Memorandum by Mr. Ellis O. Briggs of the Division of Western European Affairs
Spanish Trade Complaints—Embargo on Almeria Grapes
Although this subject was discussed at considerable length at the time of the general trade complaint hearings in March 1932, at the urgent request of the Spanish Embassy a further meeting was held today. The following attended: Department of Agriculture, Mr. Sasscer; Department of State, Dr. Wallace and Mr. Briggs; Spanish Embassy, Señor Irujo, Counselor, and Señor Echegaray, Agricultural Attaché.
The Spaniards stated that they desired to make the following proposal, based on the claim that there exist in the Province of Almeria certain areas which are entirely free from the Mediterranean fruit fly, that such areas could be segregated, and that only grapes from these areas would be shipped to the United States.
The United States should accept for shipment via New York grapes from such free areas for consumption “north of the Mason-Dixon Line”, and under restriction (to be established by the Department of Agriculture) that they should not be shipped south of this Line.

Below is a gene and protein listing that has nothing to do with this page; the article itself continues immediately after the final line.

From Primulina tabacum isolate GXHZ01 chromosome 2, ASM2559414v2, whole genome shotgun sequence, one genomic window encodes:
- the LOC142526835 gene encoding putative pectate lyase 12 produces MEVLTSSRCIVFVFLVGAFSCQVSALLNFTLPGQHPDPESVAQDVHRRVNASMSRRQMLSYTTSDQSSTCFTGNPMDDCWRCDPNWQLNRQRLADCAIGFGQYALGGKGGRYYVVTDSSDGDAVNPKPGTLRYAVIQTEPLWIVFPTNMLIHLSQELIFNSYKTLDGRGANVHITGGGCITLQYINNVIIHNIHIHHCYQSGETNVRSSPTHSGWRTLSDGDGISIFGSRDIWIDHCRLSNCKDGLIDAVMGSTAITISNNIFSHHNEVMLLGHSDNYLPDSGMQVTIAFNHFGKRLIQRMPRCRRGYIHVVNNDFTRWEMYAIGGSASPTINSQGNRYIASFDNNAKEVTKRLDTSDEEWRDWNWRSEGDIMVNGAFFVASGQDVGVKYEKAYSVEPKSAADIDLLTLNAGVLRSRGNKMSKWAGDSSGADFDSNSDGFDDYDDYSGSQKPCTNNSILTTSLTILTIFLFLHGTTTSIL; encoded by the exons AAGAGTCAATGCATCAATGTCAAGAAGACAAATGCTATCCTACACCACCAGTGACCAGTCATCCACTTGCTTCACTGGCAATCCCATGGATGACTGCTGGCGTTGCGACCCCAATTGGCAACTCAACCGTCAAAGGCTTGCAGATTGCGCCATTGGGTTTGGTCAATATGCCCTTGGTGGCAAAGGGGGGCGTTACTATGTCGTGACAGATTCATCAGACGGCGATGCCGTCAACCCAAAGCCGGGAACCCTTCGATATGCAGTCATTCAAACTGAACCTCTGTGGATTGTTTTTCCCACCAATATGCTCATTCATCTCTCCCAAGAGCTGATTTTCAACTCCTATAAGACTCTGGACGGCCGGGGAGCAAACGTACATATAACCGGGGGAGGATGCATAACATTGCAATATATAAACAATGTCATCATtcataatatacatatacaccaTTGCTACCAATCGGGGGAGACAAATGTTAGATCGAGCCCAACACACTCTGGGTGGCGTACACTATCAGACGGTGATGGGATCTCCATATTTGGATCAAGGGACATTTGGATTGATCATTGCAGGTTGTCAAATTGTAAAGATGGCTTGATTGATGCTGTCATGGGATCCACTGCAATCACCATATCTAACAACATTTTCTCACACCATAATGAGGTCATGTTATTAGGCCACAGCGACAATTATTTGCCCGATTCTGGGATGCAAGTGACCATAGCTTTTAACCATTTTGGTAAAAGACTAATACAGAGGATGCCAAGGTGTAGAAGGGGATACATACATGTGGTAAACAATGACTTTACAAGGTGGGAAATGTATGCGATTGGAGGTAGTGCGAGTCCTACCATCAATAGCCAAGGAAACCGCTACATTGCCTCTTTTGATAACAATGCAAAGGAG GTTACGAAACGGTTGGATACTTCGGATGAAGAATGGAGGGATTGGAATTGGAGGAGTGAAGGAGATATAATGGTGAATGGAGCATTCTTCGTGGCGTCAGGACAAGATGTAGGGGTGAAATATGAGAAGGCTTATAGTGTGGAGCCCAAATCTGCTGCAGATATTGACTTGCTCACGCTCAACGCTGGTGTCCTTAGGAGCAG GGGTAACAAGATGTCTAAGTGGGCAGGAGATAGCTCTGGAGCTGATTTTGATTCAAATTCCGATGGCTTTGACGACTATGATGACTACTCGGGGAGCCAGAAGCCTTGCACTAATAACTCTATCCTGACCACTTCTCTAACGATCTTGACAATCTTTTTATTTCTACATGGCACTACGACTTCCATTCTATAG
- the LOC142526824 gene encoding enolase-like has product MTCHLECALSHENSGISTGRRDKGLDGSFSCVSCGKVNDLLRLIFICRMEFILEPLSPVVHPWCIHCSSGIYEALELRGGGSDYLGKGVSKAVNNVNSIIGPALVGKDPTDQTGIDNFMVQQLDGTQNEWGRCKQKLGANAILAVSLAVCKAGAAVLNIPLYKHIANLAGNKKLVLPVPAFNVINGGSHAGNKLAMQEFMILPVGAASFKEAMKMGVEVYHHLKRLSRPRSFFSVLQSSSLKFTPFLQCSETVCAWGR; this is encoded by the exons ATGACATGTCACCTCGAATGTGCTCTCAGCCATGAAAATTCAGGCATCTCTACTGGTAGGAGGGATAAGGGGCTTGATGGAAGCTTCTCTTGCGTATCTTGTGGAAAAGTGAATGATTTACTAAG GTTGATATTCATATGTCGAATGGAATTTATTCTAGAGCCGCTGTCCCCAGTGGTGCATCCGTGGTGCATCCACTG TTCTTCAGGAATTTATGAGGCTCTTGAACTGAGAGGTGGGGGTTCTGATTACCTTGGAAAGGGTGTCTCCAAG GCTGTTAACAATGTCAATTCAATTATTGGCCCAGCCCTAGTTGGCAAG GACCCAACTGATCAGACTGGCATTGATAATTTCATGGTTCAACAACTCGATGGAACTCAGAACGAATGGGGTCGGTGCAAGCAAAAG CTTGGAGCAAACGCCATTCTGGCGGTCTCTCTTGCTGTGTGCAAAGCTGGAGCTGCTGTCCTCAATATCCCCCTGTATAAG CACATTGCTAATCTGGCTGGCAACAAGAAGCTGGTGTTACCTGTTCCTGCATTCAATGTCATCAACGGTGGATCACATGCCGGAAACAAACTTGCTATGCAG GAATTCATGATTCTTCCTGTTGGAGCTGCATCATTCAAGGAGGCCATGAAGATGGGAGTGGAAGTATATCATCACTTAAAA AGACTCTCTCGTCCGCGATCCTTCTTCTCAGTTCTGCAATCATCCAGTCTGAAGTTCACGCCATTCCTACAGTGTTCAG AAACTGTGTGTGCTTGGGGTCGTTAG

In discussing this request the Agricultural Attaché offered on the part of Spain to put into effect in the grape growing region a system similar to that used in Florida several years ago during the campaign to eradicate the fruit fly, whereby, whenever a fruit fly was discovered, all fruit within a radius of one mile should be ruled out for commercial purposes, with a further quarantined radius of several miles outside the first one to insure proper protection. (See attached diagram23). Only grapes from free areas (that is, areas lying outside of the radii above mentioned) would be eligible for shipment, under strict inspection, to the United States. In other words the Spaniards would assert that only clean grapes would be packed for American trade. It was further stated that the grapes would be packed in the growing area in tight containers, so that there would be no danger of infestation of the clean packed grapes while in transit or during shipment. (In this connection Mr. Sasscer said that he believed that there was in fact very small danger that picked, packed grapes could be infected during such transit.)[Page 551]